YOUNG VOICES

Adorable Puppies At University Of Buckingham Help Students Deal With Depression And Anxiety

Cockapoos Darcie and Tanlaw Milly have been a huge hit on campus

11/10/2016 16:34

Mental health issues among students are on the rise, with one in 10 now suffering from a diagnosable illness.

But while many young people feel unable to seek help, the University of Buckingham has come up with an ingenious - and adorable - way of getting students to visit their welfare centre: two Cockapoo puppies.  

Dee Bunker University of Buckingham
Darcie and Tanlaw Millie were bought by the university to ward off anxiety and depression among students 

Darcie and Tanlaw Millie, named after a building on campus called Tanlaw Mill, were bought by the university to help students tackle mental health issues after a number of studies showed that stroking and playing will pets can help alleviate stress. 

Dee Bunker, head of student welfare at Buckingham and owner of the puppies, said: “The reaction to Darcie and Millie has been amazing - I had queues of students coming to see them and take them for walks when they first arrived.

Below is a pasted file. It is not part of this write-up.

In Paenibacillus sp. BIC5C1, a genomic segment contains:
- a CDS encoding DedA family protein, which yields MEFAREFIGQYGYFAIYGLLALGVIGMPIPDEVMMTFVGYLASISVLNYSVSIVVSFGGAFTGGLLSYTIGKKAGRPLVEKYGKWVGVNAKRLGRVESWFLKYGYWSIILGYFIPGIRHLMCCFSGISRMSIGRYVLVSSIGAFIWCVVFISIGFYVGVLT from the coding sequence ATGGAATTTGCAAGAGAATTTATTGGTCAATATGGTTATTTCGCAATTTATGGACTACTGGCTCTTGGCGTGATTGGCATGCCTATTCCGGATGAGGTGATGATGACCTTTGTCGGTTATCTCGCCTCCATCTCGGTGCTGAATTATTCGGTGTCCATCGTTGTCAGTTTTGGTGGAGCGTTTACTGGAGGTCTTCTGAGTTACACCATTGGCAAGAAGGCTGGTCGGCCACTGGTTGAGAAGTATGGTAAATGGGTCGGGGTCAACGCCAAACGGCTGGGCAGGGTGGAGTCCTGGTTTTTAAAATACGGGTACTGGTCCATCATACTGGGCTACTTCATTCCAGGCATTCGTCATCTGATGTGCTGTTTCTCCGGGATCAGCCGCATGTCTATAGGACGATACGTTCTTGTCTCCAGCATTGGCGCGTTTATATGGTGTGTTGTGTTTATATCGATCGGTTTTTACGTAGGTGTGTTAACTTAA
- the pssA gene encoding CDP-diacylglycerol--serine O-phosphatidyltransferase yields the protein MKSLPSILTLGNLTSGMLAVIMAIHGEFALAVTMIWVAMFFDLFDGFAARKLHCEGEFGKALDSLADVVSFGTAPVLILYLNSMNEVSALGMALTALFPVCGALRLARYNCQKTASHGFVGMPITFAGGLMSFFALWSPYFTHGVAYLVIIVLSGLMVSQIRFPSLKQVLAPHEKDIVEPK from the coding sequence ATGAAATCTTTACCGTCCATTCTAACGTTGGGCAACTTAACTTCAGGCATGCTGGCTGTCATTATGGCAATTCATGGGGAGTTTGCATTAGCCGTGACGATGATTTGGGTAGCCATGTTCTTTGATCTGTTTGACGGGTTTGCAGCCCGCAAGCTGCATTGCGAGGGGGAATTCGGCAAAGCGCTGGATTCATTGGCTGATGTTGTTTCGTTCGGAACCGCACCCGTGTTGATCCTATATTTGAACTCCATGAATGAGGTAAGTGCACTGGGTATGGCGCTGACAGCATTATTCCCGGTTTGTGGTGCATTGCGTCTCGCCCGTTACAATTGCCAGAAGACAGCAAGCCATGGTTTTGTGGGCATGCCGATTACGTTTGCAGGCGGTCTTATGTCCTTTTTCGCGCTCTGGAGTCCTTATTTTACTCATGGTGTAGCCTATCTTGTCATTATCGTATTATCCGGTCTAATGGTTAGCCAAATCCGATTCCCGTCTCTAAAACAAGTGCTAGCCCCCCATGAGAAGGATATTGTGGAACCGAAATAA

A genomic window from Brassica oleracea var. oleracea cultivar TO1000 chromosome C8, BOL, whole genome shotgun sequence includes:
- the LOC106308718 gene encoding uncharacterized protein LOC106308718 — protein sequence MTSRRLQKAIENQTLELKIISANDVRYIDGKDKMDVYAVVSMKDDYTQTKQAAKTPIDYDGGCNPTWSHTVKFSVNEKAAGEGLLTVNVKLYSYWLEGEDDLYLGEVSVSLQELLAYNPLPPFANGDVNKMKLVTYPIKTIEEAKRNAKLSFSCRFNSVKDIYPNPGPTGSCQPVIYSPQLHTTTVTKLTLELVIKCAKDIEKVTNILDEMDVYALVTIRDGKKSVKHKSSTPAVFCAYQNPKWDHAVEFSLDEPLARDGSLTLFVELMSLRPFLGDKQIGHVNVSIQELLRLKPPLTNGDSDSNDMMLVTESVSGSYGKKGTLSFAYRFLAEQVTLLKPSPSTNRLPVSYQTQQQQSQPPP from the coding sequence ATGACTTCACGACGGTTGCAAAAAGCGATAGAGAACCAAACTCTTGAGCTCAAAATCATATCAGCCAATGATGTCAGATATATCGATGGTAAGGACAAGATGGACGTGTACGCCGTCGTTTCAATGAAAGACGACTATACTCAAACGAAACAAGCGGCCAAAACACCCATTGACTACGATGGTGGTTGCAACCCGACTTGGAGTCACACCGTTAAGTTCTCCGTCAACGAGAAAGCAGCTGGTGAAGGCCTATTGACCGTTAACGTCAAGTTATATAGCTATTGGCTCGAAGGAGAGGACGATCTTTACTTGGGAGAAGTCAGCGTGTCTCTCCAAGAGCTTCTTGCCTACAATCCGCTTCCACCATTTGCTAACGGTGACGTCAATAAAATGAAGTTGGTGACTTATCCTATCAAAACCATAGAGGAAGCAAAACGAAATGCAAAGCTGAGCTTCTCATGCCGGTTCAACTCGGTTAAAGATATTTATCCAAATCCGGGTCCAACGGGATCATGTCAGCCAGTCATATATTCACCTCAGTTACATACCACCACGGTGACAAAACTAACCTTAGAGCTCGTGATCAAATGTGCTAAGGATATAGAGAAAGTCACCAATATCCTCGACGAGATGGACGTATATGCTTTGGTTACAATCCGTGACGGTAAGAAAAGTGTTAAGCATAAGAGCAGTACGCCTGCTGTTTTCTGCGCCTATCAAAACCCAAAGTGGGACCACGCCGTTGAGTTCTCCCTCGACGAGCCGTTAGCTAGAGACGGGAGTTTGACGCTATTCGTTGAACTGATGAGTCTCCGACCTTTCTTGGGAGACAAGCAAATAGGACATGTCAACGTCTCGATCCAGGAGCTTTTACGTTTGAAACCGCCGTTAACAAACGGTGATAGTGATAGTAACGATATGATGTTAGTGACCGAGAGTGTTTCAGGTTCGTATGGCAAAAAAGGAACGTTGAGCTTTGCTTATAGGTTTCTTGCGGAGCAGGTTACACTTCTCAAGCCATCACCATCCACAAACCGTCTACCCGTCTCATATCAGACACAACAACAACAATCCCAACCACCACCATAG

“The dogs are very calm and they have a massive calming influence on the students.” 

Natalie Tyner
Head of Student Welfare Dee Bunker with Cockapoo puppy Tanlaw Millie

The puppies are so popular, Dee has had to create a diary for the cute pair so that students can book time with them. 

As well as helping people deal with mental health issues, the adorable twosome are also on hand to cheer up students during exam periods. 

One student who has benefitted from the presence of Millie and Darcie is Sean Ruane, a 26-year-old Business Enterprise student at the university. 

Having battled mental health issues in the past, Sean says the dogs act as “an escape” from depression. 

Justine Kibler
Sean Ruane and Natalie Tyner with puppy Milly

“It can be really hard to talk about it because there is an overwhelming feeling that you are weak,” he said.

“Having the dogs there mentally distracts you and makes you more relaxed - you suddenly find you are talking about things. Getting it off your chest really helps.

“I know a lot of people who have been to the student welfare centre just to see the puppies.

“If if only one in 100 of those students have a chat with a councillor who wouldn’t have done before, they are doing their job,” Sean added. 

While University of Buckingham students have clearly benefitted from the presence of the pups, the initiative has also turned around the life of little Darcie, who is six-months-old. 

Dee initially only bought five-month-old Millie, who is hypoallergenic, but quickly decided she needed a pal. Darcie was found through a dog shelter. 

“Darcie was a rescue puppy who had been badly mistreated in her short life,” Dee said.

“She has completely transformed her character since arriving at the university - she was very scared of people before, but now she will lick and play with anyone.” 

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